[ovs-dev] netdev_reopen() review

Ben Pfaff blp at nicira.com
Mon Apr 12 18:30:14 UTC 2010


On Sun, Apr 11, 2010 at 02:09:18PM -0400, Jesse Gross wrote:
> On Thu, Apr 8, 2010 at 7:09 PM, Ben Pfaff <blp at nicira.com> wrote:
> 
> > I pushed a small change to the netdev library to the "wdp" branch this
> > morning.  Since this is not a "core" branch (yet) and already has a
> > bunch of badly broken stuff in it, I did not see a need to have it
> > reviewed in advance, but it seems like a good idea to get it reviewed
> > now.  Here's the commit.
> 
> The code looks correct to me, though what do you think about calling it
> something like netdev_clone() instead?  netdev_reopen() isn't the most
> descriptive name to me.

What do you think of netdev_ref() or netdev_incref()?  To me, "clone"
implies data copying.

> I'm assuming that these netdevs are just used to get properties of devices
> and won't be used to send and receive?  Obviously since they are are just
> refcounted they share file descriptors.

Yes, that's correct.

> Finally, I haven't really looked at the wdp branch so I don't know the
> context but do you think the performance benefits are worth it?  It took me
> a while to understand all the levels to which struct sk_buff in Linux can be
> shared or independent.  This isn't nearly as bad but this is now the second
> refcount that we have on netdevs.  How does this compare to struct wdp_port
> that contains the netdev?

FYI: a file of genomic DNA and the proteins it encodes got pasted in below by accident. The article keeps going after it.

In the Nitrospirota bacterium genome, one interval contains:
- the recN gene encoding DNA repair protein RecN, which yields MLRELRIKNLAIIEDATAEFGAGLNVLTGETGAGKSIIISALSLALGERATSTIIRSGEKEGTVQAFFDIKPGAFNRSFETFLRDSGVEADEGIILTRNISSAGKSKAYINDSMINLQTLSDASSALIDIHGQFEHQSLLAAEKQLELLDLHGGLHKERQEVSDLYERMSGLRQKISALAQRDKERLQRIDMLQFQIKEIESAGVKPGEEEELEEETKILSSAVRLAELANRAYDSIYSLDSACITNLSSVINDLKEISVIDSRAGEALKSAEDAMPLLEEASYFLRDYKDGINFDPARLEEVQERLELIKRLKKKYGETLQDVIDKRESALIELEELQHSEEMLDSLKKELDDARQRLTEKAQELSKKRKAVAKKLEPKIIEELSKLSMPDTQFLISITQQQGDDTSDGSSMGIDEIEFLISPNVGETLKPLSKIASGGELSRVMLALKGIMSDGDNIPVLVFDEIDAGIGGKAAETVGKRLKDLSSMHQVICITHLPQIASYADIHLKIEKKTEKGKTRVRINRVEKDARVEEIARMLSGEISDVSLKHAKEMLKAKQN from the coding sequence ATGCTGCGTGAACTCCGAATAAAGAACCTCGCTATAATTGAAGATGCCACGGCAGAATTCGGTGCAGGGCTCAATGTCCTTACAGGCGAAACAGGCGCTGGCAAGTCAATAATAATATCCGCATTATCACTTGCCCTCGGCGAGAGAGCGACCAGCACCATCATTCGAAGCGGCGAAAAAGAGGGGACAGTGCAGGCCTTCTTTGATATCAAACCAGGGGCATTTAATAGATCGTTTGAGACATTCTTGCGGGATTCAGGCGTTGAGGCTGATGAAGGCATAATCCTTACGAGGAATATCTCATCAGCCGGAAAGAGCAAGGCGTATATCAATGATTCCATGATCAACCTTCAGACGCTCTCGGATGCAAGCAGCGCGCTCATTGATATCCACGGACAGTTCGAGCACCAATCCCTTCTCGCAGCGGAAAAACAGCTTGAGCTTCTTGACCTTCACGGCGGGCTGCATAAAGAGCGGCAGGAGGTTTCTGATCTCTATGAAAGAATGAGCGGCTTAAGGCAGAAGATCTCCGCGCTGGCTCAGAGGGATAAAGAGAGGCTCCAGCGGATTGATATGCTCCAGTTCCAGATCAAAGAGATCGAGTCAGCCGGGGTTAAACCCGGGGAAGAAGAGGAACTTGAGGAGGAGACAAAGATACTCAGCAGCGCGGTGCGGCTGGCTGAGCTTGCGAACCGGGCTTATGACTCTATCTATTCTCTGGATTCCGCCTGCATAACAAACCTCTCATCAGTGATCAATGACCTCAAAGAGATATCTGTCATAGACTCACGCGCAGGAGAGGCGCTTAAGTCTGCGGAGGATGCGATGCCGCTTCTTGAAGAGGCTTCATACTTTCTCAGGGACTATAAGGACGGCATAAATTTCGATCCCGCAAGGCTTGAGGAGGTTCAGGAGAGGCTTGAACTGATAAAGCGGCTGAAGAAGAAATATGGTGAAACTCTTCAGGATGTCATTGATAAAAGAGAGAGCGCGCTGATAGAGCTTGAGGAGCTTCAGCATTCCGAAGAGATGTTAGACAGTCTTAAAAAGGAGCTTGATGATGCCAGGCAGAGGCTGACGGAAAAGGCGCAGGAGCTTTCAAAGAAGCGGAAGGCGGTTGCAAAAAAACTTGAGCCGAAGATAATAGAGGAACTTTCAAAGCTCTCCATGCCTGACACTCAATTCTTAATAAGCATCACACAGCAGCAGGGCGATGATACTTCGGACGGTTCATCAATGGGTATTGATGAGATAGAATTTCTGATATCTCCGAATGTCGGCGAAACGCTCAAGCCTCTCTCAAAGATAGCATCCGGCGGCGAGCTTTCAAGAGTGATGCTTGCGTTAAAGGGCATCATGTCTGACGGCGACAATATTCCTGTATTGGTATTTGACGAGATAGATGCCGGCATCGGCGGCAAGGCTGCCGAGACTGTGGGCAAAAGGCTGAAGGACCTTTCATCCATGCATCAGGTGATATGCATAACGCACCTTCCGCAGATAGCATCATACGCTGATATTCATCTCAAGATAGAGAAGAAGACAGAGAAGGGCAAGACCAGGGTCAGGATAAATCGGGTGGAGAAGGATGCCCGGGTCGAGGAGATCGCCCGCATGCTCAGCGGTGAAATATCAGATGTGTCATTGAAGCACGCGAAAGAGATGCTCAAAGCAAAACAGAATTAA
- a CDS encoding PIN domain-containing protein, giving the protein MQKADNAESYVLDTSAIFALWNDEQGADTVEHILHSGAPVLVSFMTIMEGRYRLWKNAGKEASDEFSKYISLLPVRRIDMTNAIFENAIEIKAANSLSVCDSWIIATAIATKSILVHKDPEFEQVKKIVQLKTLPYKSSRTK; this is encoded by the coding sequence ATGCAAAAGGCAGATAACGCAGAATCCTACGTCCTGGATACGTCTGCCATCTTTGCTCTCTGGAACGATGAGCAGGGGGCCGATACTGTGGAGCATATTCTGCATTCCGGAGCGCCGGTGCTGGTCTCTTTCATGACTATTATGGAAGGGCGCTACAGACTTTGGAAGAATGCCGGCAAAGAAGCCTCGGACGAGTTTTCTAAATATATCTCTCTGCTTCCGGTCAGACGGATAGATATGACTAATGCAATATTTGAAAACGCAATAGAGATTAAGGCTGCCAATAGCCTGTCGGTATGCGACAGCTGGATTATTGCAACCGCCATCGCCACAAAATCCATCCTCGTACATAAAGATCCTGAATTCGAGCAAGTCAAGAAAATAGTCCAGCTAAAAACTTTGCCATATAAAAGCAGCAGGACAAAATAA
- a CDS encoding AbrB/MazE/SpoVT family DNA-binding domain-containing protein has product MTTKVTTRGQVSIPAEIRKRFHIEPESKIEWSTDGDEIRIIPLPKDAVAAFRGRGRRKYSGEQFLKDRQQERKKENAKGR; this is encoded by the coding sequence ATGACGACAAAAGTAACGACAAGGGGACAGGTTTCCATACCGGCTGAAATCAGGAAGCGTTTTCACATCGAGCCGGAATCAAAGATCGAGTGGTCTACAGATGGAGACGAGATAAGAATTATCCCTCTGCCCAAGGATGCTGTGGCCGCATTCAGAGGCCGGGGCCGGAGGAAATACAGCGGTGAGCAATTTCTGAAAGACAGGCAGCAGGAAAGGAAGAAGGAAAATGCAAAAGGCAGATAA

netdev_(reopen/clone/ref) is used as one step as part of copying
"wdp_port" objects around.  If we can't copy wdp_ports cheaply then we
have to copy them expensively or avoid copying them at all.  We already
rejected not copying them (see the ovs-hw discussion).  It probably
doesn't matter whether it is expensive to copy wdp_ports, because they
are not used anywhere performance critical.

What I do like about using a refcount:

        * The netdev implementations themselves don't have to care.
          It's transparent to them.  If we add a "copy" operation
          etc. then presumably they would have to implement it.

        * It can't fail.  I guess that a copy operation could return an
          error if something goes wrong.

        * There are very few contexts where even the netdev core code
          has to care (i.e. the patch is very short).

I'm leaning toward using the refcounts, as I guess you can see.  If you
think my arguments are bogus, please let me know.




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